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sector_ico_Environment_trans Environment

DNA-Based Tool for Monitoring and Validating Stormwater Treatment Wetlands

  • Project Leaders: James Atwater, Maria Egerton, Chris Johnston
  • Institutions: University of British Columbia (UBC)
  • Budget: $56,000
  • Competition: User Partnership Program
  • Genome Centre(s): Genome BC
  • Fiscal Year: 2016
  • Status: Closed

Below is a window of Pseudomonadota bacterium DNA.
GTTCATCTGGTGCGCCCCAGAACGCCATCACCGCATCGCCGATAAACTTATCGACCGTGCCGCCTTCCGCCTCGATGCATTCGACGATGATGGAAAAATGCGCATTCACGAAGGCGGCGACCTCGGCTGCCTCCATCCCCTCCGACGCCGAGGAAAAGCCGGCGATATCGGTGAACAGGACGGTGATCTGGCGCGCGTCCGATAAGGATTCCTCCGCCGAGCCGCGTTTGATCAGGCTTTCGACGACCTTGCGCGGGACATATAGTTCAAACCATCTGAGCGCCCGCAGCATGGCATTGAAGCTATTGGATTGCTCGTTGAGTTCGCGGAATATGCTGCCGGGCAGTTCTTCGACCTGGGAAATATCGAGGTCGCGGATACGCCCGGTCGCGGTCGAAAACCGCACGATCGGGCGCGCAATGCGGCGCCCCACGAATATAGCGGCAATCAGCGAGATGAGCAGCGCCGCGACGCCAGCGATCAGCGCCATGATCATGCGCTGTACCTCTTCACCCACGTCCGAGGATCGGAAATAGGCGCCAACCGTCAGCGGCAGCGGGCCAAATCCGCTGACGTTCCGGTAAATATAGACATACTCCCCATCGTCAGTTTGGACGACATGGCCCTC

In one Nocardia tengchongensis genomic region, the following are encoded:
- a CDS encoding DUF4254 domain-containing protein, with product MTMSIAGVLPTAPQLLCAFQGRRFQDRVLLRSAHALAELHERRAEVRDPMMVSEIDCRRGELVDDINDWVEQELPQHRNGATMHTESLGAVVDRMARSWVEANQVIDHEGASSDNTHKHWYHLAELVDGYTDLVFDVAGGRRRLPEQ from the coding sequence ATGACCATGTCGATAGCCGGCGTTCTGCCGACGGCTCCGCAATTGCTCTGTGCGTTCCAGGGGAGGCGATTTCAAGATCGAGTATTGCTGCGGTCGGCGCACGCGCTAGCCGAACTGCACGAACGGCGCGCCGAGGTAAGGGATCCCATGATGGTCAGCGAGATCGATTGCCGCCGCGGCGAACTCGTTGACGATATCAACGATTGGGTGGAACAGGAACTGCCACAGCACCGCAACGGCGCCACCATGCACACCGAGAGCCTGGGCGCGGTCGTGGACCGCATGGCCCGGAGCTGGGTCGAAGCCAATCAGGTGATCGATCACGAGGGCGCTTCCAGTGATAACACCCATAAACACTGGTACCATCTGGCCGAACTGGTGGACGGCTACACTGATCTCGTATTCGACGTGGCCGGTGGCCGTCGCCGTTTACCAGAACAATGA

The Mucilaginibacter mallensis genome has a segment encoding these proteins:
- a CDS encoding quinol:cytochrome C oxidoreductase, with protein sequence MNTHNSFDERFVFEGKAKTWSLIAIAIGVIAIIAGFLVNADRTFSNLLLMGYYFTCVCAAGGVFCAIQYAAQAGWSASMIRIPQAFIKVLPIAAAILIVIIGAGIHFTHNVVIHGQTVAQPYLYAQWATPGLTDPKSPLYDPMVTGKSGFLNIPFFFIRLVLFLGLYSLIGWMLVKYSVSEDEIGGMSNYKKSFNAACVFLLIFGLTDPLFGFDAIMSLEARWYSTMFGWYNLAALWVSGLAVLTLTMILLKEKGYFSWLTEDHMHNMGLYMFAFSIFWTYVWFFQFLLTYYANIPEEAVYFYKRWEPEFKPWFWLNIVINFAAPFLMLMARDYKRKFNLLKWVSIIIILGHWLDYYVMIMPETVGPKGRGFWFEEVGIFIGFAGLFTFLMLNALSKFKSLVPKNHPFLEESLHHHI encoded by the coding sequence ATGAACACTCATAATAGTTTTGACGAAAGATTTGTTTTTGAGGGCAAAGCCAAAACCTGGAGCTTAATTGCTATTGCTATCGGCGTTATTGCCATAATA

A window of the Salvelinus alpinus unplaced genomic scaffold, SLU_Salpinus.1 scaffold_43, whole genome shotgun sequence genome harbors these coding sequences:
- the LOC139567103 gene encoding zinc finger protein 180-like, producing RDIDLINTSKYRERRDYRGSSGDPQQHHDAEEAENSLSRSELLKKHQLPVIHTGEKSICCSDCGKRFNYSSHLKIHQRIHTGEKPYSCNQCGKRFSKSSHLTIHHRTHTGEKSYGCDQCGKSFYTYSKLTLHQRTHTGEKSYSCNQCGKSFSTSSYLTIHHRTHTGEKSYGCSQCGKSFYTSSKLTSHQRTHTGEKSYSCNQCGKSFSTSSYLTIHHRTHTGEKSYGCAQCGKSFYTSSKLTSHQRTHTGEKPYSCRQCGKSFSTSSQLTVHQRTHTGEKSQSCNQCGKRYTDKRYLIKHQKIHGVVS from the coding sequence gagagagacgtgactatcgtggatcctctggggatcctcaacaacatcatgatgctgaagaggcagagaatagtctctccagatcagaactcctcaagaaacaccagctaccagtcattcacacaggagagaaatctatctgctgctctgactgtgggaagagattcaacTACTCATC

Stormwater exiting roadways contains elevated levels of several metals, including antimony, chromium, copper, molybdenum, and zinc as well as heavy extractable petroleum hydrocarbons. Best management practices for stormwater treatment include the development of engineered wetland systems, such as the Lost Lagoon engineered wetland located within Stanley Park, Vancouver. Using the Lost Lagoon stormwater treatment wetland as a study site, Kerr Wood Leidal (KWL) partnered with UBC and demonstrated proof that bacteria can be used as an indicator of metal contamination from highway stormwater and subsequent treatment using engineered wetlands. Future directions include developing a standardized monitoring tool that is widely used in industry. Due to participation in this project, KWL is experiencing corporate advantages as inclusion of the DNA tool for monitoring engineered wetlands resulted in more competitive service contracts. This project provided the first step in unlocking the potential for coupling genomic-based analyses with traditional analyses to better demonstrate that low impact treatment systems are complying with regulatory requirements and meeting design objectives.